4. Hypertension (HTN)

A sedentary lifestyle affects blood pressure by changing cardiac output and total peripheral vascular resistance. An extended sedentary time reduces metabolic needs, and decreases insulin sensitivity but increases oxidative stress (which can cause the breakdown of tissues and DNA damage) and stimulates the series of inflammatory events. A study reported a direct association between sedentary behavior and a high risk of HTN (Hazard ratio: 1.48).

5. Dyslipidemia

Sedentary behaviors can cause elevated blood triglyceride levels, reduced HDL-cholesterol levels (good cholesterol), and reduced insulin sensitivity. The harmful effects of sedentary behavior on metabolic health somewhat seem to be facilitated by changes in lipoprotein lipase (LPL) enzyme activity. LPL is an enzyme that facilitates the uptake of free fatty acids into skeletal muscle and adipose tissue. Low levels of LPL are associated with increased triglyceride levels, decreased HDL cholesterol, and an increased risk of cardiovascular disease.

6. Bone health

A sedentary lifestyle can also lead to a reduction in bone mineral density. The changes in the balance between bone resorption and deposition are related to sedentary behavior causing a reduction in bone mass.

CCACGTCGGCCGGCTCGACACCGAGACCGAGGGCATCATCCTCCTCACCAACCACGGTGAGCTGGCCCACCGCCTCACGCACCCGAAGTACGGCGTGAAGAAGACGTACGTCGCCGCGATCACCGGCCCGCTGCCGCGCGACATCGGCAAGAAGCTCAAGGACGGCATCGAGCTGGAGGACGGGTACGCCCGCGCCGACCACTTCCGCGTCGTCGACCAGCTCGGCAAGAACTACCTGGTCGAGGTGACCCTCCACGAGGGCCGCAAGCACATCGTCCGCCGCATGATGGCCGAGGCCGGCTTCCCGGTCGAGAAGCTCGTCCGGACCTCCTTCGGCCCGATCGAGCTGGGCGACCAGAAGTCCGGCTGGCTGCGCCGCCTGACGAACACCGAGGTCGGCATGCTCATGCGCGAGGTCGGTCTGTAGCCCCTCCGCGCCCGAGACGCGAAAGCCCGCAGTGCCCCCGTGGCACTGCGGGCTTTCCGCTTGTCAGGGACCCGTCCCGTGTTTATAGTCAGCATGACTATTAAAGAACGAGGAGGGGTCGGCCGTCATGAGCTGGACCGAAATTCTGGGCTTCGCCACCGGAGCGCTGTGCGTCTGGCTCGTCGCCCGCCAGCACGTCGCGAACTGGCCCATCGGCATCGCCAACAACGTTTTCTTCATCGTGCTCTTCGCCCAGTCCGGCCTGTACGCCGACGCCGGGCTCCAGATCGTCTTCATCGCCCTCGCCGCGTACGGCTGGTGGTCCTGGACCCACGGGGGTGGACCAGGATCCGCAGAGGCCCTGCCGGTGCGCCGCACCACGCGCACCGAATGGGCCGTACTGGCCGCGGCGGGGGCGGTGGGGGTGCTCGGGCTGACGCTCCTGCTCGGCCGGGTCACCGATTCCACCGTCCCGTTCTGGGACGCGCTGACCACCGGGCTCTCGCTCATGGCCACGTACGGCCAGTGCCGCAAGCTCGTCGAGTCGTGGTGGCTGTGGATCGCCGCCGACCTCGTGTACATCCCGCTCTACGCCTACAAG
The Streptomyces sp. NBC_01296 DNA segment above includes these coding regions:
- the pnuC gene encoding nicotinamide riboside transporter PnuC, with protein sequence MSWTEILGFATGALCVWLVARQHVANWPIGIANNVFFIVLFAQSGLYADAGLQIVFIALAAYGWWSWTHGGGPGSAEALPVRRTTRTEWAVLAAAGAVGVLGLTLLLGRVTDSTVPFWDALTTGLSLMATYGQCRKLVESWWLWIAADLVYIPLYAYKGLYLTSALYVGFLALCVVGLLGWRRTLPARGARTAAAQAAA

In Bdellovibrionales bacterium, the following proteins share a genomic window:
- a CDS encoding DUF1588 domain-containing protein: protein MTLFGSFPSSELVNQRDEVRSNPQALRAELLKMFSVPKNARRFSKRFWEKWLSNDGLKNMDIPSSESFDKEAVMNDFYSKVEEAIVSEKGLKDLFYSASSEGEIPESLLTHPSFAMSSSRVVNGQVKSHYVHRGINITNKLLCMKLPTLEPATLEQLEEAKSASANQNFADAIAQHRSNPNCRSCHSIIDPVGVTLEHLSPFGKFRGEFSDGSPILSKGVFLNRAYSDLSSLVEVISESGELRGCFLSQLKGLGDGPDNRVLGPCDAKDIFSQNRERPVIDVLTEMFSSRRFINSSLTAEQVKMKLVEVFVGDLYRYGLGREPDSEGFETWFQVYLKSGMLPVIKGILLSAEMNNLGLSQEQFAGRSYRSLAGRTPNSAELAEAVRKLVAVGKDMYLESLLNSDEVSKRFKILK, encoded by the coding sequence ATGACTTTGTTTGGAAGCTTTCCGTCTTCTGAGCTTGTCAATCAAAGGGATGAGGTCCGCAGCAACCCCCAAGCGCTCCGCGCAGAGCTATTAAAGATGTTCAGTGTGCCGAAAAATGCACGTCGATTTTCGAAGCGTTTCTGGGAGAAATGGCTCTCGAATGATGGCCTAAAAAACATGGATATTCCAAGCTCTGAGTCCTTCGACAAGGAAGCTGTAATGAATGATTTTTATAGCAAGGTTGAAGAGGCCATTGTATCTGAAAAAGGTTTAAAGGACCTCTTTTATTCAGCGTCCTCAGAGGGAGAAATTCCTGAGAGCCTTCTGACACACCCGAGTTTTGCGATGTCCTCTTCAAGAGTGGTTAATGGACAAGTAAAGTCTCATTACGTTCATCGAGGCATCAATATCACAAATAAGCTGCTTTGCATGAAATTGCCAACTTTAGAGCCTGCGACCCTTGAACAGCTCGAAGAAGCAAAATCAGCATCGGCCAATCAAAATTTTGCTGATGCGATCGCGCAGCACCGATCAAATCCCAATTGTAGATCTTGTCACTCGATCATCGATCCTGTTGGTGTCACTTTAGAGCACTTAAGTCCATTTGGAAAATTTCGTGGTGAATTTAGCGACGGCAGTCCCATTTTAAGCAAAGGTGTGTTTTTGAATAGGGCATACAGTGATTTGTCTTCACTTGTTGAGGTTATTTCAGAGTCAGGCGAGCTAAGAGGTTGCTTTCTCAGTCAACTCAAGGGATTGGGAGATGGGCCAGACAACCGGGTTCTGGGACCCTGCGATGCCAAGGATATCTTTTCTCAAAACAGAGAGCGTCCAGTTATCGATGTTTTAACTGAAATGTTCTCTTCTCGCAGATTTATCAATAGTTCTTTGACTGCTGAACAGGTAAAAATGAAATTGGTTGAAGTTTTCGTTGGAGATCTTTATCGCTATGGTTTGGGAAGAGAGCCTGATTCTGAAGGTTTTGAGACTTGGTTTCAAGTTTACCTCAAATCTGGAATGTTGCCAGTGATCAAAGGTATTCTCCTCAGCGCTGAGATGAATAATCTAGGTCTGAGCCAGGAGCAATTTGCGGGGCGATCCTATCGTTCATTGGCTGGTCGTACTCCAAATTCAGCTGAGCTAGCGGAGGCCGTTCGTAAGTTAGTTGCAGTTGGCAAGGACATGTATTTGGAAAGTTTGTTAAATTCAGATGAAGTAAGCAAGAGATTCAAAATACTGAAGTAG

7. Musculoskeletal (skin & muscle) diseases

Muscles require regular exercise to be strong and a sedentary lifestyle can reduce muscle strength. Alteration in body posture and chronic keen pain are some of the musculoskeletal effects caused by a sedentary lifestyle. A prolonged sedentary time was correlated with chronic knee pain. A sedentary time of>10 hours/day is considerably correlated with chronic knee pain. Some skin problems due to a sedentary lifestyle include a change in skin color and fat deposits around the eye folds.

8. Cancer

A sedentary lifestyle can increase the risk of breast cancer in women, prostate cancer in women, and colon cancer. High levels of TV and (or) video watching are associated with an increased risk of colon cancer for men and women and endometrial cancer in women. The women who spent ≥7 h/day sitting had an increased risk of endometrial cancer versus those who were sitting <3 h/day. 

9. Depression

Mentally passive sedentary practices such as television viewing, sitting, listening to music, and talking while sitting are positively correlated with depression risks. Sedentary behaviors might increase depression risks by blocking direct communication with people and lowering socialization, thereby reducing the engagement in physical activities that help to prevent and treat depression.

Tips to reduce a sedentary lifestyle 

At Workplace

  • Use the staircase instead of the elevator/escalator 
  • Use breaks for short walks 
  • Stand and walk for 1-2 minutes every 30 minutes during the day 

During leisure time

  • Reduce the screen time for TV, laptops, and mobiles 
  • Screen media exposure for children younger than 2 years is not advised 
  • Take bouts of physical activity every 60 minutes to reduce prolonged sedentary